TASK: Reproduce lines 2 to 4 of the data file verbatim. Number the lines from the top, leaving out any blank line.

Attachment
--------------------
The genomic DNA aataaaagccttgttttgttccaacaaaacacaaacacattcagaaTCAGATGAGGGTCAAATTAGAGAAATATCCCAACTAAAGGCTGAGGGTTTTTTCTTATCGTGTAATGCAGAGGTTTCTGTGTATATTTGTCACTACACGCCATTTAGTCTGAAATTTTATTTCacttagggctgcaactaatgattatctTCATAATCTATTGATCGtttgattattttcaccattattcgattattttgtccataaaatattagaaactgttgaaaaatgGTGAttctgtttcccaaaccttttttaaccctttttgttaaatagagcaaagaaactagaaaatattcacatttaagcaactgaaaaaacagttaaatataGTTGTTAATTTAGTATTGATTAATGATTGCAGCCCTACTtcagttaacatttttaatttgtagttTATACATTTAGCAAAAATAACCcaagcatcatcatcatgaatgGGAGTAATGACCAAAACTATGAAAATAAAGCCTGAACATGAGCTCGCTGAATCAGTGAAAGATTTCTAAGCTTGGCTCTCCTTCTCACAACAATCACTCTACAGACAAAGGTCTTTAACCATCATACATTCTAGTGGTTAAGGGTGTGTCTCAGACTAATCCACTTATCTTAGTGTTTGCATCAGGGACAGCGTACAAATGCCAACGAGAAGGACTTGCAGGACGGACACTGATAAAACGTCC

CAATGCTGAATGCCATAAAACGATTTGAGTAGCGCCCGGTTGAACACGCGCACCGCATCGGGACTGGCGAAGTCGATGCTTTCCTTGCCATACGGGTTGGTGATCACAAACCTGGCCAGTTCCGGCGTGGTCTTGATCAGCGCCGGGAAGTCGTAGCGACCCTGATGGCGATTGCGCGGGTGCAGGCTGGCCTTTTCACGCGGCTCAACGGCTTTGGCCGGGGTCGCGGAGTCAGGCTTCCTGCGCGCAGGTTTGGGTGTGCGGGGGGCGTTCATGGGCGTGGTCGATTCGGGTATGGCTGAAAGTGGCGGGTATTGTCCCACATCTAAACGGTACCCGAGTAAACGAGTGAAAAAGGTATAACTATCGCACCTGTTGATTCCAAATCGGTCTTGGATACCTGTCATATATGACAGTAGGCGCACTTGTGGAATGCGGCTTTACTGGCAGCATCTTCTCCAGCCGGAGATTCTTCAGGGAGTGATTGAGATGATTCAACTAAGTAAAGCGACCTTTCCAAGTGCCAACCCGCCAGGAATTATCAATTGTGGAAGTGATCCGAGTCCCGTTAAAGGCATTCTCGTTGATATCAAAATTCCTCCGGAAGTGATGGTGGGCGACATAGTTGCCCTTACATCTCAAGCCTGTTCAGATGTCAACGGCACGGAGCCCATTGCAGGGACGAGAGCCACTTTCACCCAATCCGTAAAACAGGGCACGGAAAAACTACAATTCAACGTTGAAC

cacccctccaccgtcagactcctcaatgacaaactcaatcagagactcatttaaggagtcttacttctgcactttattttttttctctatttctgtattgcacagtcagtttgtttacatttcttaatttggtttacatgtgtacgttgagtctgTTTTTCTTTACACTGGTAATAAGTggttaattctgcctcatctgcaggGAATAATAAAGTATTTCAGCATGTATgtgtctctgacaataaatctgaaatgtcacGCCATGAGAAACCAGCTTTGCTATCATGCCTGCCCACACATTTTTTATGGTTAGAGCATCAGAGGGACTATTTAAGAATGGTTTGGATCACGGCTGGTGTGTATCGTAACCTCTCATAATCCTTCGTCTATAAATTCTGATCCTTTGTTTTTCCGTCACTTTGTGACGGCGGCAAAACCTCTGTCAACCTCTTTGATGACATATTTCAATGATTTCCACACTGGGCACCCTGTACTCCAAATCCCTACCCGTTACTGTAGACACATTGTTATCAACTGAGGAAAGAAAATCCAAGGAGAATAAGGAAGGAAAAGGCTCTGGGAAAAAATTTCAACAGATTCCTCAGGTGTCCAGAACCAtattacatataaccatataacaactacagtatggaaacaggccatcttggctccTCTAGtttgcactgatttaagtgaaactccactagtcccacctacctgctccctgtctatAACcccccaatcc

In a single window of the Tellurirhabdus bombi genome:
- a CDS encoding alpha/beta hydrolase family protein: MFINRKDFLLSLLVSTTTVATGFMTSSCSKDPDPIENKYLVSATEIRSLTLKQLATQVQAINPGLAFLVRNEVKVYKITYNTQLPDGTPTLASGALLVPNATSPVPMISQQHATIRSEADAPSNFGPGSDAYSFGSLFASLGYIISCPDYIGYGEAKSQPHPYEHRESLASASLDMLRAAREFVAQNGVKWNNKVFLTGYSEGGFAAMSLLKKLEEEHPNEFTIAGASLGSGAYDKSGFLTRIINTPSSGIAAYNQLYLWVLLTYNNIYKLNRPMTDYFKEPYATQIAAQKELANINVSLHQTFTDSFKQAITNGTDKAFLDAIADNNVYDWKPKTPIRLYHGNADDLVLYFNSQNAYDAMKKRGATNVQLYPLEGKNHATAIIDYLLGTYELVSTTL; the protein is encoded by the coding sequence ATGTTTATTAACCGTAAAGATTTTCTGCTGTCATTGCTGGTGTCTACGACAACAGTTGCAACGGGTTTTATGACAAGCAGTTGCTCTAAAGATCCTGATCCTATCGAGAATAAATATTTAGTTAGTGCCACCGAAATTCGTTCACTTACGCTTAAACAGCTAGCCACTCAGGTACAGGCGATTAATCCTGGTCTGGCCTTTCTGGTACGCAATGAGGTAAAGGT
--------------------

CAATGCTGAATGCCATAAAACGATTTGAGTAGCGCCCGGTTGAACACGCGCACCGCATCGGGACTGGCGAAGTCGATGCTTTCCTTGCCATACGGGTTGGTGATCACAAACCTGGCCAGTTCCGGCGTGGTCTTGATCAGCGCCGGGAAGTCGTAGCGACCCTGATGGCGATTGCGCGGGTGCAGGCTGGCCTTTTCACGCGGCTCAACGGCTTTGGCCGGGGTCGCGGAGTCAGGCTTCCTGCGCGCAGGTTTGGGTGTGCGGGGGGCGTTCATGGGCGTGGTCGATTCGGGTATGGCTGAAAGTGGCGGGTATTGTCCCACATCTAAACGGTACCCGAGTAAACGAGTGAAAAAGGTATAACTATCGCACCTGTTGATTCCAAATCGGTCTTGGATACCTGTCATATATGACAGTAGGCGCACTTGTGGAATGCGGCTTTACTGGCAGCATCTTCTCCAGCCGGAGATTCTTCAGGGAGTGATTGAGATGATTCAACTAAGTAAAGCGACCTTTCCAAGTGCCAACCCGCCAGGAATTATCAATTGTGGAAGTGATCCGAGTCCCGTTAAAGGCATTCTCGTTGATATCAAAATTCCTCCGGAAGTGATGGTGGGCGACATAGTTGCCCTTACATCTCAAGCCTGTTCAGATGTCAACGGCACGGAGCCCATTGCAGGGACGAGAGCCACTTTCACCCAATCCGTAAAACAGGGCACGGAAAAACTACAATTCAACGTTGAAC

cacccctccaccgtcagactcctcaatgacaaactcaatcagagactcatttaaggagtcttacttctgcactttattttttttctctatttctgtattgcacagtcagtttgtttacatttcttaatttggtttacatgtgtacgttgagtctgTTTTTCTTTACACTGGTAATAAGTggttaattctgcctcatctgcaggGAATAATAAAGTATTTCAGCATGTATgtgtctctgacaataaatctgaaatgtcacGCCATGAGAAACCAGCTTTGCTATCATGCCTGCCCACACATTTTTTATGGTTAGAGCATCAGAGGGACTATTTAAGAATGGTTTGGATCACGGCTGGTGTGTATCGTAACCTCTCATAATCCTTCGTCTATAAATTCTGATCCTTTGTTTTTCCGTCACTTTGTGACGGCGGCAAAACCTCTGTCAACCTCTTTGATGACATATTTCAATGATTTCCACACTGGGCACCCTGTACTCCAAATCCCTACCCGTTACTGTAGACACATTGTTATCAACTGAGGAAAGAAAATCCAAGGAGAATAAGGAAGGAAAAGGCTCTGGGAAAAAATTTCAACAGATTCCTCAGGTGTCCAGAACCAtattacatataaccatataacaactacagtatggaaacaggccatcttggctccTCTAGtttgcactgatttaagtgaaactccactagtcccacctacctgctccctgtctatAACcccccaatcc

In a single window of the Tellurirhabdus bombi genome: